The price of silver jumped again, coming close to taking down a 31-year-old record high.
Gold also rallied, setting its second record high in as many trading sessions, as the bull market in precious metals rolled on.
Silver futures for April delivery traded as high as $49.10 an ounce in New York on Monday before falling back to close at $47.15, up $1.09, or 2.4%. The more actively traded May silver contract rose as high as $49.82 before retreating.
The metal's all-time high, before adjusting for inflation, was around $50 an ounce in 1980, when the Hunt brothers briefly cornered the silver market. There is disagreement about what the actual peak price was then, but many traders say it was in the range of $48 to $50.
Gold rose $5.40 on Monday to $1,508.60 an ounce. Late last week it closed above $1,500 for the first time.
Both metals remain well below their 3-decade-old highs if those records are adjusted for inflation.
To explain Monday's rally, traders pointed to the usual suspects, including a falling U.S. dollar, inflation fears, worries about mounting government debt burdens and continued unrest in the Middle East and North Africa.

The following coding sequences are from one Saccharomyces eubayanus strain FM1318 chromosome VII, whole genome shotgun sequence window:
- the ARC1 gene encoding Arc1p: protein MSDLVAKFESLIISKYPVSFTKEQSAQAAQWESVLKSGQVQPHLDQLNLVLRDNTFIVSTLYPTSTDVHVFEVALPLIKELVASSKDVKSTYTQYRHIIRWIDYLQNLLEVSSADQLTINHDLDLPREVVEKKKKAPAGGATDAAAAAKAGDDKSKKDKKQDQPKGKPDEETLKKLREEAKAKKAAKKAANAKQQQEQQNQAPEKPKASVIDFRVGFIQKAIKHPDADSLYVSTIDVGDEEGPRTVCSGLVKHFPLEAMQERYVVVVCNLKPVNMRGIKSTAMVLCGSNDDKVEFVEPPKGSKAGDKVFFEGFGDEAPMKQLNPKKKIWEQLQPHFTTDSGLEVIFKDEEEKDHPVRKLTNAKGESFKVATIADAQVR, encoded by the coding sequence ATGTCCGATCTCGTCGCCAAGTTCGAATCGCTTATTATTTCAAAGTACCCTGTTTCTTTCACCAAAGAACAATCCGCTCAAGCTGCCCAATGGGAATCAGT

An index of the dollar's value against six other major currencies slipped 0.1% to its lowest level since August 2008. It's down 6.3% year to date.
For investors who have doubts about the future worth of paper currencies, gold and silver are the obvious hard-currency alternatives.
Sheer momentum also is at work: The higher gold and silver prices go, the more interest they attract from people who want a piece of the action.
"It's Mom and Pop buying and it's also professionals," said Phil Flynn, market analyst at PFG Best Research in Chicago.
Silver has risen in 14 of the last 15 sessions, and gold has gained in 13 of 15.
Dubbed the poor man's gold, silver has rocketed almost 10% just in the last week and is up 52% year to date. "It's gone crazy in the last week," said Bart Melek, a commodities strategist at TD Securities in Toronto.
Gold, by contrast, is up 6.2% year to date — about the same as the gain in the Standard & Poor's 500 stock index.